I had this dream often enough so I looked it up online. Hidden room dreams, I found, were an indication that there’s some talent or ability hidden in our psyche that we aren’t making use of. Interesting, considering I started having these dreams right after my first foray into community theater. If ever there was someone you wouldn’t have thought suitable for the stage, it is probably me. I have a definite fear of public speaking. I remember nearly fainting in high school when I had to give a three-minute speech. Just a few years ago, I attempted to conduct a few writing workshops, and, well, they weren’t bad, but they weren’t what I would call good, either.

But theater is different. You’re somebody else, from the makeup (I never wear eyeliner except onstage) to the clothing (ah, those sumptuous nineteenth century dresses I wore!) to the words (speeches I would never have made on my own). Okay, I’ve only had bit parts so far, but in one play I did have more than a dozen lines!

And now, here I am, having just finished directing (and writing, at least a little bit) my daughter’s talent show, taking singing lessons in preparation for auditioning for another musical—and no longer haunted by hidden room dreams. Is it possible my hidden rooms were theater-related all along? Maybe the “clutter” in my dreams was my desire to tell stories, that I’ve always restricted to the arena of writing. If I move it into theater as well, I’ll have another outlet and more room in both parts of my psyche.

But never fear, I’m not giving up on my writing, either. Jessica Entirely, the first of my middle grade Jessica mysteries, will be ready for publication in June. I’m now working on the polishing of Timeless, the final book of my Synchronicity series. And Magic at Sea, book 7 of Sleight of Hand, should be ready for an October 31 release! Plus, I’ve already started planning Jessica Naturally, which I’m hoping to have out by Christmas.

So even as I explore these hidden rooms and try to dust them off so they’ll be functional, I’m adding to the clutter on the other side of my psyche. Can’t be helped, though. I guess I’ll just have to add more shelves over there!

Poem: In Her Prime

I have a particular affinity for daffodils. I’ve taken dozens of pictures of them this spring alone. They’re almost done here, but I found this lovely this morning, and it seemed like a special gift to me. So I wrote a poem about her.

In Her Prime

By Michelle Garren Flye

A little wrinkled,

She holds up her bobbing head.

Not done yet, she says.

Author’s Note: Happy shared birthday, RBG. Sometimes wrinkles make you stronger.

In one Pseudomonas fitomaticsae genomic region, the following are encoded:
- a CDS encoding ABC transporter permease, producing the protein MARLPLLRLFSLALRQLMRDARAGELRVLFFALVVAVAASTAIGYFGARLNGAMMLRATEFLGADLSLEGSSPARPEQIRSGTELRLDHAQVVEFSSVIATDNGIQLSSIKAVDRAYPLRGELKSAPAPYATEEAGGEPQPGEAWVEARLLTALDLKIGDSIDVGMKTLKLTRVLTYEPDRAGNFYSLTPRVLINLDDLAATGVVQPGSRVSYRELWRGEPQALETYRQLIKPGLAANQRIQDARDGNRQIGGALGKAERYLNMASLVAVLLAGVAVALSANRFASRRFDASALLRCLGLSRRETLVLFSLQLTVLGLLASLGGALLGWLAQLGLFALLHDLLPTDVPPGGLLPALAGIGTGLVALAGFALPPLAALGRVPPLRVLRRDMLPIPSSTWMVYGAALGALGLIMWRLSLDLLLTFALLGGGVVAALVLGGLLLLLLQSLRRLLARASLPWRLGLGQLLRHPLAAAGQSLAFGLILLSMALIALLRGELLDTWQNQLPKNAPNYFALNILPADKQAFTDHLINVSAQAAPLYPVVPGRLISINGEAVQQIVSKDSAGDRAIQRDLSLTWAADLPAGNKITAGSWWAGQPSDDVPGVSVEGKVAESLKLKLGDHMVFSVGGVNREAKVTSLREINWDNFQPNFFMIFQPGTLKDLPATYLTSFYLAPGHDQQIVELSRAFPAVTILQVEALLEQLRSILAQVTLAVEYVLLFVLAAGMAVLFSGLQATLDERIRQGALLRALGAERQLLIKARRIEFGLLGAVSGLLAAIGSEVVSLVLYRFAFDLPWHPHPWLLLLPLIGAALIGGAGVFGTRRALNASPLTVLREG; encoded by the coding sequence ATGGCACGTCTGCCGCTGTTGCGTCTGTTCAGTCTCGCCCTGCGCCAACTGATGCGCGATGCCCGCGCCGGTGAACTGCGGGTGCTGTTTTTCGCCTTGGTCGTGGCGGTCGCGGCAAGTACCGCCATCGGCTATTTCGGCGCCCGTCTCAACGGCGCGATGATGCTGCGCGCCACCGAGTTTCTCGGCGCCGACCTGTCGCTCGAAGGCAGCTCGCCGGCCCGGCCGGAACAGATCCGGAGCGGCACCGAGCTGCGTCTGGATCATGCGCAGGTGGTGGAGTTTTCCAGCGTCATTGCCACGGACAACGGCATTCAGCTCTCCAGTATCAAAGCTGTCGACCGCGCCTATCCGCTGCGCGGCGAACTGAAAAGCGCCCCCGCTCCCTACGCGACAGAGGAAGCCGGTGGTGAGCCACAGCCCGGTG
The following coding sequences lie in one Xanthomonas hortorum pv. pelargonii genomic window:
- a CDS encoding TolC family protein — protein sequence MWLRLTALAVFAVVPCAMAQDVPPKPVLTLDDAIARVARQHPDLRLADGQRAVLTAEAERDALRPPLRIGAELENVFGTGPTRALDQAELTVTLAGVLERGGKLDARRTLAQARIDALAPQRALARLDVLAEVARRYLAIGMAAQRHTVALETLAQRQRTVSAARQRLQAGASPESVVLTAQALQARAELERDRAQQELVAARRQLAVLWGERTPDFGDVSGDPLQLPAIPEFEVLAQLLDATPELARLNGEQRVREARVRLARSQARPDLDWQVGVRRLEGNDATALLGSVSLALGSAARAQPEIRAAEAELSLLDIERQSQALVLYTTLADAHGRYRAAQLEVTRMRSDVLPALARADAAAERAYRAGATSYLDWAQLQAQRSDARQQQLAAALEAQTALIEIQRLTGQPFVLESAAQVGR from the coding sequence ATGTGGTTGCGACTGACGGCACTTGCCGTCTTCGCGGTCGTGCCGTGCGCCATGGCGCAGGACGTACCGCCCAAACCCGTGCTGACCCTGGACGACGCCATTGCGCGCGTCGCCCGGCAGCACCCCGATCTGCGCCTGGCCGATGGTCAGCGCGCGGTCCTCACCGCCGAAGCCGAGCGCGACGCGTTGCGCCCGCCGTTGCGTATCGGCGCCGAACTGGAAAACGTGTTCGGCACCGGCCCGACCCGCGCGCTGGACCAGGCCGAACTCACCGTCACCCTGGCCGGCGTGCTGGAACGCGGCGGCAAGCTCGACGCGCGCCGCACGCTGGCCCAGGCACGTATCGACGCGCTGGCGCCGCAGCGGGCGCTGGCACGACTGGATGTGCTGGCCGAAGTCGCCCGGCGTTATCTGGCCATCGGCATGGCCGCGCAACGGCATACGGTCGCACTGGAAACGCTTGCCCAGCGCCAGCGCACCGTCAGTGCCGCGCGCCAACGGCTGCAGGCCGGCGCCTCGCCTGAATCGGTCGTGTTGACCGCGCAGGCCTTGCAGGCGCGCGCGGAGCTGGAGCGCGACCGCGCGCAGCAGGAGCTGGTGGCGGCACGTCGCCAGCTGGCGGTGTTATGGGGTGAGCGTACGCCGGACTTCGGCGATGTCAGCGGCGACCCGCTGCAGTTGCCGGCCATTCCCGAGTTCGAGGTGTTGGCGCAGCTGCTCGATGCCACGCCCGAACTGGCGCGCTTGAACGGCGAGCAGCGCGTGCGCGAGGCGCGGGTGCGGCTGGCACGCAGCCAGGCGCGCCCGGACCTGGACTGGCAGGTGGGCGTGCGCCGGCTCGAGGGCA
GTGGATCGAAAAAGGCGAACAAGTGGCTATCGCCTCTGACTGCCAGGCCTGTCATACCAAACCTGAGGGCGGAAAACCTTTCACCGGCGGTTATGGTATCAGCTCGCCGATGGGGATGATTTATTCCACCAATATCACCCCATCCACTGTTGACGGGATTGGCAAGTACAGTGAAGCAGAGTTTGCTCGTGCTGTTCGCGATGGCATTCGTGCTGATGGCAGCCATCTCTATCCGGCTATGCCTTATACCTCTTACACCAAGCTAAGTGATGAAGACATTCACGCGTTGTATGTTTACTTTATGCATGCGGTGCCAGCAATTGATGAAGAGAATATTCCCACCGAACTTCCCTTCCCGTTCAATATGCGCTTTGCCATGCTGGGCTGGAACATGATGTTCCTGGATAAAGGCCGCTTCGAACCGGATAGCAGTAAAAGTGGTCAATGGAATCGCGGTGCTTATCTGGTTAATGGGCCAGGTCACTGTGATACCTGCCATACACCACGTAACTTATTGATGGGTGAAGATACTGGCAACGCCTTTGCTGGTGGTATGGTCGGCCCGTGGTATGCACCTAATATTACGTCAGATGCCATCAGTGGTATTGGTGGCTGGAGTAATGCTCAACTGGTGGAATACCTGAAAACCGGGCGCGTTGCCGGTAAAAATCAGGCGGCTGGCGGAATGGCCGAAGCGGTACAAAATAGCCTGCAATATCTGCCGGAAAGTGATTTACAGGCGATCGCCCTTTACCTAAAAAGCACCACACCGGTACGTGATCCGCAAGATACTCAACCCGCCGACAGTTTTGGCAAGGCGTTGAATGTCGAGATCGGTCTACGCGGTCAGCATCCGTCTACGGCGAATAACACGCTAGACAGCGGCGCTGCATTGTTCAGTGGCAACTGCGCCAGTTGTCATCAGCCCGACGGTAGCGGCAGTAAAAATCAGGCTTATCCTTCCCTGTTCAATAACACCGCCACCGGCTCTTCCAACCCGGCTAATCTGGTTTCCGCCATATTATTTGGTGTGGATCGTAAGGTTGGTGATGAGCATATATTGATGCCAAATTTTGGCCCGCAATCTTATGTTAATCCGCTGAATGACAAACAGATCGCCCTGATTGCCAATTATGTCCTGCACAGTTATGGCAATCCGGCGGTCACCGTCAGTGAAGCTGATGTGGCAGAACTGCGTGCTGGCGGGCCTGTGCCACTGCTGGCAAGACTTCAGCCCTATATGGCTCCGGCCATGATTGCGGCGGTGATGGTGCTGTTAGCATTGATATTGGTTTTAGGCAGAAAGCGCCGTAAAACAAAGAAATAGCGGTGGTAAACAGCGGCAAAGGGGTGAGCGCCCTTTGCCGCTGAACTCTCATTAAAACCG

Hallelujahs and the creative process (with a poem)

By this point everyone probably thinks they know Leonard Cohen’s song “Hallelujah”. It’s been in movies and television. Even Kate McKinnon had a go at it on Saturday Night Live. So even if, like many, you’re confused about the meaning of the song, you probably think you have heard it from beginning to end.

Possibly think again.

For my own reasons I’ve been doing some research on this song. It was supposed to be a simple Google search, but I found a rabbit hole and plunged right in. I found that there are more than 300 recorded versions. Not surprising considering Cohen wrote more than 80 draft verses for the song. Maybe that’s why he also recorded two versions himself.

According to legend, he spent one writing session in a motel room writing verse after verse while sitting on the floor in his underwear.

That’s quite a creative process.

In spite of all he went through to create his masterpiece, Cohen never expressed disappointment that other versions came to exist when others recorded his song. (Recording artists have rearranged verses, changed words and omitted lines.) In fact, he said himself that he believed that many hallelujahs exist. To me, this explains why he let the act of creating this work of art to consume him so. And I think he’s right. If we let ourselves, we find our own hallelujah.

By the way, I listened to many, many versions of this song while I wrote this. My favorite? Cohen’s live performance in London in 2009.

Many Hallelujahs (for LC)

By Michelle Garren Flye

A mother approaches a borderline.

Safety awaits her on the other side.

Baby in her arms, clutched against her breast—

She crosses the line and whispers, “Hallelujah.”

A black man sits alone in his car.

Flashing blue lights his rear view mirror.

He knows his fate is not his own,

So when he is told to go, he says, “Hallelujah.”

A woman awaits her weekly call

From desert sands so far away.

This world has so many dangers for her heart—

The phone rings and she cries, “Hallelujah.”

The activist lays it on the line every day,

To make a difference, he argues and persuades.

He won’t stop until he’s made it right.

Then someone listens at last and he shouts, “Hallelujah!”

The writer ponders the meaning of one word

And writes and writes, thinks it will never be his.

He bangs his head—and then it’s in his grasp.

His tired hand shakes as he declares, “Hallelujah.”